Westrupp History, Family Crest & Coats of Arms
Early Origins of the Westrupp family
The surname Westrupp was first found in Yorkshire where "the family claim descent from John Westropp, son of Edward Westropp, temp. King John. "  Edward's son John Westropp held a manor at Brompton near Northallerton in that shire. The manor was in Brompton, Pickering-lyth. Brompton is "said to have been the residence of the kings of Northumberland; and on an eminence called Castle Hill, are the foundations of an ancient castle, about half a mile from which is Gallows' Hill, the place of execution for criminals within the barony. " 
Early History of the Westrupp family
This web page shows only a small excerpt of our Westrupp research. Another 51 words (4 lines of text) covering the years 163 and 1630 are included under the topic Early Westrupp History in all our PDF Extended History products and printed products wherever possible.
Westrupp Spelling Variations
Spelling variations of this family name include: Westropp, Westrop, Westhorp, Westthorp, Westthorpe, Westhorpe, Westrupp, Westrup, Westhrop and many more.
Early Notables of the Westrupp family (pre 1700)
More information is included under the topic Early Westrupp Notables in all our PDF Extended History products and printed products wherever possible.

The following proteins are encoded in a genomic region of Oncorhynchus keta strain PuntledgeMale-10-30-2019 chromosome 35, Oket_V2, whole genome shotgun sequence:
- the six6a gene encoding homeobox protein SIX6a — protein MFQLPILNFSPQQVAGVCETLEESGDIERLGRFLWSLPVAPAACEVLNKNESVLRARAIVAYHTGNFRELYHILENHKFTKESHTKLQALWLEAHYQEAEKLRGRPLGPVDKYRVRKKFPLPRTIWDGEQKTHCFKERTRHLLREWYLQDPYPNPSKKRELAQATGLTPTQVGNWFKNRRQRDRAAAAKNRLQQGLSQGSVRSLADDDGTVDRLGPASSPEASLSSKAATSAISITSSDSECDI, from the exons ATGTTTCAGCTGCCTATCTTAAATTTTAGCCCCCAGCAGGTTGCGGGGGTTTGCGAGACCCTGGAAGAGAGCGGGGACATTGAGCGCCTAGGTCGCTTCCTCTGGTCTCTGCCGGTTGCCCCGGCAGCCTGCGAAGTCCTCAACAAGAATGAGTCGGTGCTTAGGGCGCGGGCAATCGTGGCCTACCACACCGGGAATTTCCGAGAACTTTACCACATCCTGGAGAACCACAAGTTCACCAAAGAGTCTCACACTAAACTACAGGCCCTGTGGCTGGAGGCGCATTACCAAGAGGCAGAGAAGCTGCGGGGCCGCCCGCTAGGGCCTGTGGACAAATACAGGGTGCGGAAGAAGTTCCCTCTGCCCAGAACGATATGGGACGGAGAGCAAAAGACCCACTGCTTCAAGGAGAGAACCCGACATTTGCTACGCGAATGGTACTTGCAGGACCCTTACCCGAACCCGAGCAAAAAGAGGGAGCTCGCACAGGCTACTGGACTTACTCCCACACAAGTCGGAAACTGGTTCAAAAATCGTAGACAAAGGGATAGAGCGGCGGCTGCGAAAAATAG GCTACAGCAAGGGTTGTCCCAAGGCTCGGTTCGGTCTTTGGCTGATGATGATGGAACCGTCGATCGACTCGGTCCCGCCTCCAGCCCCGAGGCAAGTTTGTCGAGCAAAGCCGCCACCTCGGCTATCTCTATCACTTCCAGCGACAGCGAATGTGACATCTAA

Migration of the Westrupp family to Ireland
Some of the Westrupp family moved to Ireland, but this topic is not covered in this excerpt.
Another 46 words (3 lines of text) about their life in Ireland is included in all our PDF Extended History products and printed products wherever possible.
Migration of the Westrupp family
Some of the first settlers of this family name or some of its variants were: William Westhorpe settled in New Orleans in 1822.
Contemporary Notables of the name Westrupp (post 1700) +
- Walter Westrupp (b. 1946), German guitar, ukulele, trombone, harmonium player, part of the German singer-songwriter duo Witthüser & Westrupp
Related Stories +
The Westrupp Motto +
The motto was originally a war cry or slogan. Mottoes first began to be shown with arms in the 14th and 15th centuries, but were not in general use until the 17th century. Thus the oldest coats of arms generally do not include a motto. Mottoes seldom form part of the grant of arms: Under most heraldic authorities, a motto is an optional component of the coat of arms, and can be added to or changed at will; many families have chosen not to display a motto.
Motto: Post funera virtus
Motto Translation: Virtue survives death.
- ^ Lowe, Mark Anthony, Patronymica Britannica, A Dictionary of Family Names of the United Kingdom. London: John Russel Smith, 1860. Print.
- ^ Lewis, Samuel, A Topographical Dictionary of England. Institute of Historical Research, 1848, Print.